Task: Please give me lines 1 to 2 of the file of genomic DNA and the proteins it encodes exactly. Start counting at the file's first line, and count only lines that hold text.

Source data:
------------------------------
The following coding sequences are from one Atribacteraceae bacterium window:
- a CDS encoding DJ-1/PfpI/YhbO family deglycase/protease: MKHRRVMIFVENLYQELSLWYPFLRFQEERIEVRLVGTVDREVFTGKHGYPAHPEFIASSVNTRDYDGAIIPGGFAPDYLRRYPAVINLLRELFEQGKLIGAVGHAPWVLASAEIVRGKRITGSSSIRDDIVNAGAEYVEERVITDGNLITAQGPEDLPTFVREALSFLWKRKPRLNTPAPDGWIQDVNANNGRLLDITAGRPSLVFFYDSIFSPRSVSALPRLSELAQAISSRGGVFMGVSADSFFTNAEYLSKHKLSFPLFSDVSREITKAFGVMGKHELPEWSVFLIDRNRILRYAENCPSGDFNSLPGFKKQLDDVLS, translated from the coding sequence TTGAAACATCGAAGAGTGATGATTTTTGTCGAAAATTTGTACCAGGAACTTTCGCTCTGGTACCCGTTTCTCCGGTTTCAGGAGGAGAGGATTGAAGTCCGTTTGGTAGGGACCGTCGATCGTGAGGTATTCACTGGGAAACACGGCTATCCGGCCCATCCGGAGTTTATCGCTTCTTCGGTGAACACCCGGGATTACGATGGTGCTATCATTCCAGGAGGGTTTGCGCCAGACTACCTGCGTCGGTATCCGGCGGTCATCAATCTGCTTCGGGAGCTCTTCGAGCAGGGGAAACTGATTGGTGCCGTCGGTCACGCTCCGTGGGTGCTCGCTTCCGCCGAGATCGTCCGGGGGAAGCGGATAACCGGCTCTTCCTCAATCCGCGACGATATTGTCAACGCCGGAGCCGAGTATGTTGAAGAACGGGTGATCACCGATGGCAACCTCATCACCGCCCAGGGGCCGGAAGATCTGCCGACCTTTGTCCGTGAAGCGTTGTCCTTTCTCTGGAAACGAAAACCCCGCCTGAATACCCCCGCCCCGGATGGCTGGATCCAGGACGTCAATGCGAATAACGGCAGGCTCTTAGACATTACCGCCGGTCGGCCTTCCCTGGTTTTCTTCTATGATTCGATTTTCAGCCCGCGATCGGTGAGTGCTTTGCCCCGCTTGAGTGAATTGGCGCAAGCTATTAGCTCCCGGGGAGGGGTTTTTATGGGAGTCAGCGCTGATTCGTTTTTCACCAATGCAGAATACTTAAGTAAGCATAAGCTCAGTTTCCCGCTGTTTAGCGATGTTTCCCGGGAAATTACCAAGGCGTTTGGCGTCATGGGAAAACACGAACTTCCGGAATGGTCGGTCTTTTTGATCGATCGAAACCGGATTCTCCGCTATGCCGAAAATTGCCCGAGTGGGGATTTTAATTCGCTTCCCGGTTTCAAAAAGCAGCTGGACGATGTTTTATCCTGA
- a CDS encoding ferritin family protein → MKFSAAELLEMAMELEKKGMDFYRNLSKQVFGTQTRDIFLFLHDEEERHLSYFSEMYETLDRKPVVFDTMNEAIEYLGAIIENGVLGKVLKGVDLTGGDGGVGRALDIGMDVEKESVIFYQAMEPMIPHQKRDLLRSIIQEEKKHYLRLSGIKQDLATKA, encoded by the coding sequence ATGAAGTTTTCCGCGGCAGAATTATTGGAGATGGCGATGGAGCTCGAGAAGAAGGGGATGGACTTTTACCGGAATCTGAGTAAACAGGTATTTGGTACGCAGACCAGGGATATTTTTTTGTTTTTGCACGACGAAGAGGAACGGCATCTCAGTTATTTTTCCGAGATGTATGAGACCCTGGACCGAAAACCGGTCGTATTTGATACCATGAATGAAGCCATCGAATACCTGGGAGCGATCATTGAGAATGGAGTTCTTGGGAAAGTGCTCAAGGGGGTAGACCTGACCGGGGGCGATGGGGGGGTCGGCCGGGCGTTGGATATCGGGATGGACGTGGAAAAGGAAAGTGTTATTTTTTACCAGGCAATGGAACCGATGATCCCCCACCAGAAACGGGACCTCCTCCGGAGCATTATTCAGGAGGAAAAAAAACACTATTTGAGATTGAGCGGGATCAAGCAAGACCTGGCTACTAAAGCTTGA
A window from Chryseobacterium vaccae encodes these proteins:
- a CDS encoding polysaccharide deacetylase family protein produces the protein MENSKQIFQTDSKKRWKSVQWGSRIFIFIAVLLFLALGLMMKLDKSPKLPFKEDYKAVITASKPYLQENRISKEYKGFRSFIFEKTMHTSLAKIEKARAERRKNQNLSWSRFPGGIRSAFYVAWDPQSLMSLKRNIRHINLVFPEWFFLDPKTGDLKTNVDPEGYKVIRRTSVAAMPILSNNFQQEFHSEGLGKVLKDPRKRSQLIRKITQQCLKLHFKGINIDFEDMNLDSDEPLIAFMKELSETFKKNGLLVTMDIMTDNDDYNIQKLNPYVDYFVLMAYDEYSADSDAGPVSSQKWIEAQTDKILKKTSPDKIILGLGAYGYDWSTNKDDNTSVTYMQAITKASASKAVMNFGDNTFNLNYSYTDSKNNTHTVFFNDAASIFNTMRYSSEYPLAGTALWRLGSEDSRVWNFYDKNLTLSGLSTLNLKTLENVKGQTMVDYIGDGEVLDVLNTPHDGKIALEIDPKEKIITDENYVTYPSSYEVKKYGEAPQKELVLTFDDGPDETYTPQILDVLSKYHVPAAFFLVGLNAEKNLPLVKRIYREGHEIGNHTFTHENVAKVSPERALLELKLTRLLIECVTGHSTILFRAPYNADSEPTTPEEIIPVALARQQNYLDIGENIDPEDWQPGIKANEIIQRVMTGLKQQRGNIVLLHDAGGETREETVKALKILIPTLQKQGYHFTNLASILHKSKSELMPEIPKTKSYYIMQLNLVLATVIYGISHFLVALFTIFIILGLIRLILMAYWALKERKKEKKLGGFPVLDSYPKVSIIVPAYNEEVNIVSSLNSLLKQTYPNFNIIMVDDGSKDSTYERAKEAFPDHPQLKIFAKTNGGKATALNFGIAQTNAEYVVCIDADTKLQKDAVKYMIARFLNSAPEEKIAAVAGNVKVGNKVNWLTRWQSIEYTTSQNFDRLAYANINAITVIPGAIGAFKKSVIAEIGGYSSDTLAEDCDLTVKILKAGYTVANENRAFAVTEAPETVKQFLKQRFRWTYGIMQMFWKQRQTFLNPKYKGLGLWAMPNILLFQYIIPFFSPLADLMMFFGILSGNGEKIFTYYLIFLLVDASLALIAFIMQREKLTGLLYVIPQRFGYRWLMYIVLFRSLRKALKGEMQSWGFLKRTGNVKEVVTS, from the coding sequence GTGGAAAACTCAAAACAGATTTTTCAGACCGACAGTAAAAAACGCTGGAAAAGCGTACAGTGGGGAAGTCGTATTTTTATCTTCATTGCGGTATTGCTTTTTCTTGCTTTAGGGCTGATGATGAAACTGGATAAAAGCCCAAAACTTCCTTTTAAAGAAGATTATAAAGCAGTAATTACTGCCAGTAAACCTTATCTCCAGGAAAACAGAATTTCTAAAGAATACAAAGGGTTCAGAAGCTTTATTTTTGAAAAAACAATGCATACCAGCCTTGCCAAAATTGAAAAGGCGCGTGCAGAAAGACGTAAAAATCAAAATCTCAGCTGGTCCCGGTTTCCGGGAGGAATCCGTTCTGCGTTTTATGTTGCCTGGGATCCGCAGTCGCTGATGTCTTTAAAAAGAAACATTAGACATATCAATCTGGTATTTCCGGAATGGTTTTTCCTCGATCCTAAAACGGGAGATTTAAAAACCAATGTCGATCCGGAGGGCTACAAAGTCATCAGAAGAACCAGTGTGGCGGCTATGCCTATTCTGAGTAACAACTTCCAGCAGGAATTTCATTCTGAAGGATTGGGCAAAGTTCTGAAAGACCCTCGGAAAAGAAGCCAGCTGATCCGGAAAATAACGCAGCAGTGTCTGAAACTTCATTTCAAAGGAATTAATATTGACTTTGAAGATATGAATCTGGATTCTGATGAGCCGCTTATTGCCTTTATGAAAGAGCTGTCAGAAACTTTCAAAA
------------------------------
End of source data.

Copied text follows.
The following coding sequences are from one Atribacteraceae bacterium window:
- a CDS encoding DJ-1/PfpI/YhbO family deglycase/protease: MKHRRVMIFVENLYQELSLWYPFLRFQEERIEVRLVGTVDREVFTGKHGYPAHPEFIASSVNTRDYDGAIIPGGFAPDYLRRYPAVINLLRELFEQGKLIGAVGHAPWVLASAEIVRGKRITGSSSIRDDIVNAGAEYVEERVITDGNLITAQGPEDLPTFVREALSFLWKRKPRLNTPAPDGWIQDVNANNGRLLDITAGRPSLVFFYDSIFSPRSVSALPRLSELAQAISSRGGVFMGVSADSFFTNAEYLSKHKLSFPLFSDVSREITKAFGVMGKHELPEWSVFLIDRNRILRYAENCPSGDFNSLPGFKKQLDDVLS, translated from the coding sequence TTGAAACATCGAAGAGTGATGATTTTTGTCGAAAATTTGTACCAGGAACTTTCGCTCTGGTACCCGTTTCTCCGGTTTCAGGAGGAGAGGATTGAAGTCCGTTTGGTAGGGACCGTCGATCGTGAGGTATTCACTGGGAAACACGGCTATCCGGCCCATCCGGAGTTTATCGCTTCTTCGGTGAACACCCGGGATTACGATGGTGCTATCATTCCAGGAGGGTTTGCGCCAGACTACCTGCGTCGGTATCCGGCGGTCATCAATCTGCTTCGGGAGCTCTTCGAGCAGGGGAAACTGATTGGTGCCGTCGGTCACGCTCCGTGGGTGCTCGCTTCCGCCGAGATCGTCCGGGGGAAGCGGATAACCGGCTCTTCCTCAATCCGCGACGATATTGTCAACGCCGGAGCCGAGTATGTTGAAGAACGGGTGATCACCGATGGCAACCTCATCACCGCCCAGGGGCCGGAAGATCTGCCGACCTTTGTCCGTGAAGCGTTGTCCTTTCTCTGGAAACGAAAACCCCGCCTGAATACCCCCGCCCCGGATGGCTGGATCCAGGACGTCAATGCGAATAACGGCAGGCTCTTAGACATTACCGCCGGTCGGCCTTCCCTGGTTTTCTTCTATGATTCGATTTTCAGCCCGCGATCGGTGAGTGCTTTGCCCCGCTTGAGTGAATTGGCGCAAGCTATTAGCTCCCGGGGAGGGGTTTTTATGGGAGTCAGCGCTGATTCGTTTTTCACCAATGCAGAATACTTAAGTAAGCATAAGCTCAGTTTCCCGCTGTTTAGCGATGTTTCCCGGGAAATTACCAAGGCGTTTGGCGTCATGGGAAAACACGAACTTCCGGAATGGTCGGTCTTTTTGATCGATCGAAACCGGATTCTCCGCTATGCCGAAAATTGCCCGAGTGGGGATTTTAATTCGCTTCCCGGTTTCAAAAAGCAGCTGGACGATGTTTTATCCTGA